Within the Amazon region ATL is primarily a zoonosis, with a transmission cycle that occurs within sand flies and wild animals. In the majority of cases, humans are infected due to environmental alterations, when they may place themselves within the transmission cycle through penetration of the ecosystem [2,10,11].
The accurate diagnosis of ML is challenging within the Amazon region. The majority of cases present with only clinical and/or epidemiological criteria. This is occasionally supported by additional laboratory criteria such as a Montenegro skin test (MST – delayed hyper-sensitivity to leishmanial antigens), histopathological characteristics, or detection of parasites via direct exam.
The factors relating specifically to the occurrence of ML in the Brazilian Amazon are yet to be clarified, although it has been asserted that there is a relationship between the cutaneous lesion and mucosal disease, principally in individuals who engage in agricultural activities in areas of pristine rainforest, particularly the collection of latex and Brazil nuts [4,11].
Acquisition of data on the clinical, epidemiological, and laboratory factors related to mucosal disease in the region is important in order to improve disease control and diagnosis of ATL in the Manaus metropolitan area . The majority of cases of ML treated in Manaus originated in distant regions, and the etiological agents of these cases have only recently been described for the Amazon Region . The Amazon Tropical Medicine Foundation (FMT-HVD), which treats approximately 50% of ATL cases in the state, registers around 1,000 new cases each year [2,9], of which 15 to 20 are ML.
The purpose of this paper is to discuss the appearance of ML in relation to previous cutaneous lesions and how they were managed, considering aspects of the disease such as geographic origin, source of patient livelihood, socio-cultural practices and traditions and environmental factors, in patients diagnosed with ATL/ML and treated at the FMT-HVD.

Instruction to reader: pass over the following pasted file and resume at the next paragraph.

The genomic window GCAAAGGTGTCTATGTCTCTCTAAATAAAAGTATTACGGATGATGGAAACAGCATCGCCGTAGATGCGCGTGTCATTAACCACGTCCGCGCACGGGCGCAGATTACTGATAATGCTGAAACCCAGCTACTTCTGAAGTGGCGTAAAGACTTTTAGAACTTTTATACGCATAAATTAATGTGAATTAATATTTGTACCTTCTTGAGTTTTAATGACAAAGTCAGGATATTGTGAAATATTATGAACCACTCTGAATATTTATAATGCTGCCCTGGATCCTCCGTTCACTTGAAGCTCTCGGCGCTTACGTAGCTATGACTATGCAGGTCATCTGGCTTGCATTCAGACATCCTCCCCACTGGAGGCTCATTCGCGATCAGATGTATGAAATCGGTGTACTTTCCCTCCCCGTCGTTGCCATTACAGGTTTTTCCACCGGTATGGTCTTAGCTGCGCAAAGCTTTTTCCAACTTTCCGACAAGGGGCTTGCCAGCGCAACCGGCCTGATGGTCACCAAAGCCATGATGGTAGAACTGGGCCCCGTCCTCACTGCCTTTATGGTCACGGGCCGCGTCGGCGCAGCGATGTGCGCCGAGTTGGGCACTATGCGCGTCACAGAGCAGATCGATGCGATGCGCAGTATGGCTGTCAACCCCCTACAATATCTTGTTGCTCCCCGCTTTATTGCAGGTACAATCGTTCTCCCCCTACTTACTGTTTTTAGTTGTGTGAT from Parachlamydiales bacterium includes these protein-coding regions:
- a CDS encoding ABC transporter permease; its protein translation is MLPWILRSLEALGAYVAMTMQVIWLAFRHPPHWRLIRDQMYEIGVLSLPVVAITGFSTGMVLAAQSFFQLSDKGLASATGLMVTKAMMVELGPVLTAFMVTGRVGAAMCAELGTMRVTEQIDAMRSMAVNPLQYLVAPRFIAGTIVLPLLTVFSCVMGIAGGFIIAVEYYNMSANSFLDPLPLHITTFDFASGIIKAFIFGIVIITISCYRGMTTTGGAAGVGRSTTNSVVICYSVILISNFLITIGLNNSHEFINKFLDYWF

A retrospective study was conducted including patients of the Amazon region who were diagnosed with ML at FMT-HVD between July 1992 and December 2008. The inclusion criteria were: patients submitted/referred for treatment of ML as recommended under official guidelines of the Brazilian Government  with a clinical history and physical examination suggestive of mucosal disease and/or a prior history of CL, and/or originating in the Brazilian Amazon region. The cases were confirmed by a positive complementary exam .
Patients were classified according to a set of employment activities defined by Cassano et al.  in agriculture, animal raising and mineral extraction. In the category of risk exposure, the activities considered to be at-risk were: those working directly in the rainforest environment, those involved in vegetal extraction (principally rubber tappers or “seringueiros”, and others whose primary occupation was the harvest of natural products, such as Brazil-nut collectors and woodcutters), farmers, and inhabitants of endemic areas (both indigenous and nonindigenous populations) during the period of cutaneous lesions.